25. 25. Cell Phone and Pager – TextCell Phone and Pager – Text Messaging (Commercial Vender)Messaging (Commercial Vender) Types of Warning: • Local, State and Federal Emergency Information • Severe Weather Information and General News Pros: • Wide variety of customized information can be received • Some venders offer basic services free of charge if your device has an email address • Compatible with most commercial cell phone and pager service providers Cons: • Reliant on vender’s technology to pull local events from other warning systems A Few Venders: • http://www.emergencyemailnetwork.com/ • http://www.stormwarn.com/
    26. 26. Public Phone TreesPublic Phone Trees Types of Warning: • Local Emergency Information Pros: • Deliver message with 2-way communication • Special Needs Options Available Cons: • The further down the phone tree a recipient is, the more likely a message will be incorrect. • Time required to make phone calls • The possibility of someone not picking up and breaking the chain • Reliant on working phone service Groups that could benefit from an emergency phone tree: Home owners associations Building & condominium residents Parent-teacher associations Scouting organizations Clubs Family or friends Co-workers Business groups
    27. 27. Public Phone TreesPublic Phone Trees Suggestion: • Build a body system into the phone tree for redundancy Caller 1 Caller 6 Caller 5 Caller 2 Caller 4 Caller 3 Caller 8 Caller 7 Caller 10 Caller 9 Caller 12 Caller 11
    28. 28. Public Warning SirensPublic Warning Sirens Types of Warning: • Local Emergency Information – with immediate danger to life or property • Severe Weather – with immediate danger to life or property Pros: • Sirens placed in hazard areas • Most sirens can deliver voice message • Messages can be prescripted or recorded at time of event • Sirens use solar power and are connect by radio • Sirens have back-up batteries Cons: • Not audible throughout entire county • Will not hear sirens if inside structure • Siren is directional – if you can’t understand the message, wait 30 to 60 seconds for speaker to turn your way. • Can only provide a short message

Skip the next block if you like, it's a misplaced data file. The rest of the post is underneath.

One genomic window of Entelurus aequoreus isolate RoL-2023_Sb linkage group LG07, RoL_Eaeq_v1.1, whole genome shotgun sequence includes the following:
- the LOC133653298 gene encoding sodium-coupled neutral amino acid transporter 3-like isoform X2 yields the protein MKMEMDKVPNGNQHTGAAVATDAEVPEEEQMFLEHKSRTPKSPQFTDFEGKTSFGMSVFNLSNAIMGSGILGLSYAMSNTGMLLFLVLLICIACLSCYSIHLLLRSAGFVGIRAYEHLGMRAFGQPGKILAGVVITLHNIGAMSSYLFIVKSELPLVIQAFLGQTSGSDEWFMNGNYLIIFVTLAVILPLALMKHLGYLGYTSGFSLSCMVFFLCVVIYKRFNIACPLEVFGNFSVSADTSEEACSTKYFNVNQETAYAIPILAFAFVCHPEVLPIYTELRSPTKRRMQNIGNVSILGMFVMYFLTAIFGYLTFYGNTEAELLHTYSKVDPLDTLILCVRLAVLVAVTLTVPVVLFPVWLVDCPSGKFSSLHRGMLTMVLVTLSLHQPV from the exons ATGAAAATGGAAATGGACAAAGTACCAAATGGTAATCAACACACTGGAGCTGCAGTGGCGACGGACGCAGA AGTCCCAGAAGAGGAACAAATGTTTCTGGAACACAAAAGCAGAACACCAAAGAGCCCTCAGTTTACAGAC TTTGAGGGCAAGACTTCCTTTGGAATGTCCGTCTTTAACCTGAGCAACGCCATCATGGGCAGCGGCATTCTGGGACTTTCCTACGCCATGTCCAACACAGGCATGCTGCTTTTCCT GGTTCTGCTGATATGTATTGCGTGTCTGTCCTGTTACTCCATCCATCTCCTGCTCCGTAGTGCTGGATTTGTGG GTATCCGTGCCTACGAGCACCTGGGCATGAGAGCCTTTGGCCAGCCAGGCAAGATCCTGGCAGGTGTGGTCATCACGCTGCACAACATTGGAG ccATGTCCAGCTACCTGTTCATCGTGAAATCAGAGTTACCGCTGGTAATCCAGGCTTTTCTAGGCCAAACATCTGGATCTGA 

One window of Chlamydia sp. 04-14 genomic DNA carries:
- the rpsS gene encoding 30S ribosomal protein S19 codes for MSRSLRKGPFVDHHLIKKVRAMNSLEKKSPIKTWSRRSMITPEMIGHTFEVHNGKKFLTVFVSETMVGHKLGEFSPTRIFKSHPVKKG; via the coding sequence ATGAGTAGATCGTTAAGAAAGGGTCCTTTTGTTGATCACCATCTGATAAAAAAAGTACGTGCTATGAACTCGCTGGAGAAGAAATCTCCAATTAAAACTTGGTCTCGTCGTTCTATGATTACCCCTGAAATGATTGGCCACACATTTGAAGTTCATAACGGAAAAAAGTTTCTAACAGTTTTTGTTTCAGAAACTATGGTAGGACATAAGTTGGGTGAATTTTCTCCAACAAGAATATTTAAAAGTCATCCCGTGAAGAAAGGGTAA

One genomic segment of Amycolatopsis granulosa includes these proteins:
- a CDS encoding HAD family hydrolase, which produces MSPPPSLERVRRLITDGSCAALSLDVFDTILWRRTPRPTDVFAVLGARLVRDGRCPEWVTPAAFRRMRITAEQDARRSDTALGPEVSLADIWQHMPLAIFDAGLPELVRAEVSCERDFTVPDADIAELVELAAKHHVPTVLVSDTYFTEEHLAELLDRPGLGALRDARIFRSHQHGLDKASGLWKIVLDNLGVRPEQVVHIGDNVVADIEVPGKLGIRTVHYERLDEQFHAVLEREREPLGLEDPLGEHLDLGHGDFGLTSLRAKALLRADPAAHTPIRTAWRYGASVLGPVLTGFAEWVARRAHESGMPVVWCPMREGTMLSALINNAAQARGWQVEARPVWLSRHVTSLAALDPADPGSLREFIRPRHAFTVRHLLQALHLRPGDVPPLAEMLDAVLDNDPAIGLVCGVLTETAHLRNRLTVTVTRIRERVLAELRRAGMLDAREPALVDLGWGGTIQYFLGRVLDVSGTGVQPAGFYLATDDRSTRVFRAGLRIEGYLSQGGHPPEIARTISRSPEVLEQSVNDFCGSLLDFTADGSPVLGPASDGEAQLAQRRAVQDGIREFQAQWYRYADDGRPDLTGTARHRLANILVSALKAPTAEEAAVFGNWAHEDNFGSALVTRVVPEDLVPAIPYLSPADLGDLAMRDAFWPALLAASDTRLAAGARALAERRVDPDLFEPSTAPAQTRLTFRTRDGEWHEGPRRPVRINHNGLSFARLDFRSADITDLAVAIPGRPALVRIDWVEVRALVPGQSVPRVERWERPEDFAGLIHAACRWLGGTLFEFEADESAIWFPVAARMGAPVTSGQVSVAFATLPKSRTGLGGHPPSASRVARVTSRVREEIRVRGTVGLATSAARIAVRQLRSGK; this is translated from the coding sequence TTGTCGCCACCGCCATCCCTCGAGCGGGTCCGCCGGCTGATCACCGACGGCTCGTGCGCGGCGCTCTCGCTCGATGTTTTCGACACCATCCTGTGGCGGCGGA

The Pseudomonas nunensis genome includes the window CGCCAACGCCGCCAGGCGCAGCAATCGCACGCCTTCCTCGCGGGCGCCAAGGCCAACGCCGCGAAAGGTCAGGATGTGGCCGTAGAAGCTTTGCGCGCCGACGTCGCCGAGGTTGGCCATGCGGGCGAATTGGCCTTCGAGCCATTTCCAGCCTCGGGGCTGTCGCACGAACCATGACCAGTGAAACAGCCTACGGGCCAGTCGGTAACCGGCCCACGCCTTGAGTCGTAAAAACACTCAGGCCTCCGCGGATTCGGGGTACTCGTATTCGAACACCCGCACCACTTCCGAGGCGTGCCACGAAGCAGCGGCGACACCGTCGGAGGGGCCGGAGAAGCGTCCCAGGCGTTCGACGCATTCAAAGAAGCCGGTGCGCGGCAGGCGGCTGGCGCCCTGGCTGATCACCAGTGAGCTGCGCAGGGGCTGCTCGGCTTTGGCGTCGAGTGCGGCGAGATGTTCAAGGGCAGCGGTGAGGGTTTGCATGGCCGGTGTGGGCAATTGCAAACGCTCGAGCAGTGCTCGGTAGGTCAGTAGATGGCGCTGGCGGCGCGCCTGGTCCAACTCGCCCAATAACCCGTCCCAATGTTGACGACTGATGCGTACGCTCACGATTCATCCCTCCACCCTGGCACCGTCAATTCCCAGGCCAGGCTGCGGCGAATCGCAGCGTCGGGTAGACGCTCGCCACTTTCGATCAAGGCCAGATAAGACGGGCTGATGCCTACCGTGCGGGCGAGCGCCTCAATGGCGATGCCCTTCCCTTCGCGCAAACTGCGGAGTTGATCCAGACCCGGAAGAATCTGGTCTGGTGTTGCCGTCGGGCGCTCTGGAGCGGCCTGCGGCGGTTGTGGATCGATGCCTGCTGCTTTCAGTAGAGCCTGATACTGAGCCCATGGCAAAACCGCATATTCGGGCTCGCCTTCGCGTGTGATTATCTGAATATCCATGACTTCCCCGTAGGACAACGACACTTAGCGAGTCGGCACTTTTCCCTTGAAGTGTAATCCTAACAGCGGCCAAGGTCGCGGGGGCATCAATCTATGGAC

29. 29. PublicPublic WarningWarning SirensSirens Also: • Eldorado Springs • Erie • Lafayette • Longmont • Louisville • Lyons
    30. 30. NOAA All-Hazard RadioNOAA All-Hazard Radio Types of Warning: • Local, State and Federal Emergency Information • Severe Weather Information Pros: • Using SAME technology, location specific warnings can be heard. • Using SAME technology, a receiver will activate when a warning is issued • Receivers can be setup to receive only certain kinds of warning • Special Needs Options Available Cons: • Reliant on adequate signal strength • Reliant on radio set-up • SAME technology divides warning to the county level only (currently) For more information: • http://www.crh.noaa.gov/bou/awebphp/nwrnoaa.phphttp://www.crh.noaa.gov/bou/awebphp/nwrnoaa.php • http://www.nws.noaa.gov/nwr/nwrrcvr.htmhttp://www.nws.noaa.gov/nwr/nwrrcvr.htm
    31. 31. Delivery Methods that are notDelivery Methods that are not Currently SupportedCurrently Supported • Cellular Phone Voice Emergency Call Back • Voice over Internet
    32. 32. RecommendationsRecommendations • Subscribe to a wireless email alerting system if you carry an alphanumeric pager, cellular phone or wireless PDA. • Rely on the sirens only for outdoor warning. • If you have an adequate signal, purchase an All- Hazard Alert Radio. • After receiving a warning, turn to broadcast radio or television for details and follow-up information.
    33. 33. Session SummarySession Summary • Be prepared to care for yourself, your family and help your coworkers. • Create personal, family, neighborhood and workplace preparedness plans. • Select warning devices that work for you. • Decide if you want further training. • Decide if you want to volunteer before an emergency occurs.
    34. 34. Questions?Questions? Thank You
    35. 35. Symposium Web LinksSymposium Web Links www.readybouldercounty.comwww.readybouldercounty.com www.co.boulder.co.uswww.co.boulder.co.us